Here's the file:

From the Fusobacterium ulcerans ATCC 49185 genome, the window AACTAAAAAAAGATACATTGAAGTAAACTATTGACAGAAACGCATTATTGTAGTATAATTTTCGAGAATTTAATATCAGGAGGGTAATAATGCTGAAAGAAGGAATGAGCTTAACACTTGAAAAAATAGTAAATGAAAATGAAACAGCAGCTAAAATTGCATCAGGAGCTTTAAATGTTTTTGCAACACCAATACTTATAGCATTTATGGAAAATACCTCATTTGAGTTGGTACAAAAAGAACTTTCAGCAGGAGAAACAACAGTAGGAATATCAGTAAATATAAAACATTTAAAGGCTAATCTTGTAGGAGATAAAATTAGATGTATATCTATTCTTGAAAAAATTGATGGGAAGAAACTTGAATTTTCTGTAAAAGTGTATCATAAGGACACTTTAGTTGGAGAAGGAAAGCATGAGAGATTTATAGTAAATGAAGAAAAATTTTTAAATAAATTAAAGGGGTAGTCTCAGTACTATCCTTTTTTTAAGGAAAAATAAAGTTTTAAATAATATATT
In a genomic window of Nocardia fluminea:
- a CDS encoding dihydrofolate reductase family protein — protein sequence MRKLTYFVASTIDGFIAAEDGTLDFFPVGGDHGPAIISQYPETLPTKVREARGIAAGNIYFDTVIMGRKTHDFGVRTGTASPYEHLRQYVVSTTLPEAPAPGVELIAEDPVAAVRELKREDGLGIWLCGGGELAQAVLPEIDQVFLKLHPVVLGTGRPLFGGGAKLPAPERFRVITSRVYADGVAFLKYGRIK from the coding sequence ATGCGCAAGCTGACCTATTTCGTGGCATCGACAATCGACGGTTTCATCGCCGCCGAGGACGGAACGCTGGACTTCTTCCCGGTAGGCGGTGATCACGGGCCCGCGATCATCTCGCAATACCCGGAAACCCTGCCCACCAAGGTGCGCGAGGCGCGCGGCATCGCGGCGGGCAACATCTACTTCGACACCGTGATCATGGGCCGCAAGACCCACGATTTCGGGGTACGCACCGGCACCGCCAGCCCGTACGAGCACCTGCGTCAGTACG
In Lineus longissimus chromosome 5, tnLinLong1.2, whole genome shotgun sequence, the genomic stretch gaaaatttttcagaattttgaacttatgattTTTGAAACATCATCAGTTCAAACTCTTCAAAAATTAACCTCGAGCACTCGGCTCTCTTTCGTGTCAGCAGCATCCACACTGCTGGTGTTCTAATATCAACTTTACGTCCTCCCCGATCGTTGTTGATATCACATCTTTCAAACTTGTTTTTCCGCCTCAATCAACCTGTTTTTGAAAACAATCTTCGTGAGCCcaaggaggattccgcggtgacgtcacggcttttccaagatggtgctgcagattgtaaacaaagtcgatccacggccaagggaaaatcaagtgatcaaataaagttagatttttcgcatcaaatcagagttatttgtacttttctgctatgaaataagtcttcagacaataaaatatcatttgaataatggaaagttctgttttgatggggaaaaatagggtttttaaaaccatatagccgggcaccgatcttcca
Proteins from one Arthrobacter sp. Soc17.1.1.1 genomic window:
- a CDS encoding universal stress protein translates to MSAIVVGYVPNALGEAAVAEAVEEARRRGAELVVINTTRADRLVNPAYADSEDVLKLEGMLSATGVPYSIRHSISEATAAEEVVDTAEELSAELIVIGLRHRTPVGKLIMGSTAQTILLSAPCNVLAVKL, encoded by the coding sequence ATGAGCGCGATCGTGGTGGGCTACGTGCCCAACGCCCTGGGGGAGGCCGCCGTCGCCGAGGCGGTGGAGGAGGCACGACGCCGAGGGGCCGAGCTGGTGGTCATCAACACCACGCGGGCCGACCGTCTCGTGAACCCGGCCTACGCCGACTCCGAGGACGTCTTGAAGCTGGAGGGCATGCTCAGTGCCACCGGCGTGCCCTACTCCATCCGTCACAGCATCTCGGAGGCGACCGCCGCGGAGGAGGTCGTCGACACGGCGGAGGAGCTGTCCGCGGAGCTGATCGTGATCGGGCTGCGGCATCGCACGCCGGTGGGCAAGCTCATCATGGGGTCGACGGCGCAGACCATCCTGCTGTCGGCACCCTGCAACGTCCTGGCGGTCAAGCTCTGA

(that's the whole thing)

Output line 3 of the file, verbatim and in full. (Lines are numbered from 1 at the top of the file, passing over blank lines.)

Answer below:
- a CDS encoding dihydrofolate reductase family protein — protein sequence MRKLTYFVASTIDGFIAAEDGTLDFFPVGGDHGPAIISQYPETLPTKVREARGIAAGNIYFDTVIMGRKTHDFGVRTGTASPYEHLRQYVVSTTLPEAPAPGVELIAEDPVAAVRELKREDGLGIWLCGGGELAQAVLPEIDQVFLKLHPVVLGTGRPLFGGGAKLPAPERFRVITSRVYADGVAFLKYGRIK from the coding sequence ATGCGCAAGCTGACCTATTTCGTGGCATCGACAATCGACGGTTTCATCGCCGCCGAGGACGGAACGCTGGACTTCTTCCCGGTAGGCGGTGATCACGGGCCCGCGATCATCTCGCAATACCCGGAAACCCTGCCCACCAAGGTGCGCGAGGCGCGCGGCATCGCGGCGGGCAACATCTACTTCGACACCGTGATCATGGGCCGCAAGACCCACGATTTCGGGGTACGCACCGGCACCGCCAGCCCGTACGAGCACCTGCGTCAGTACG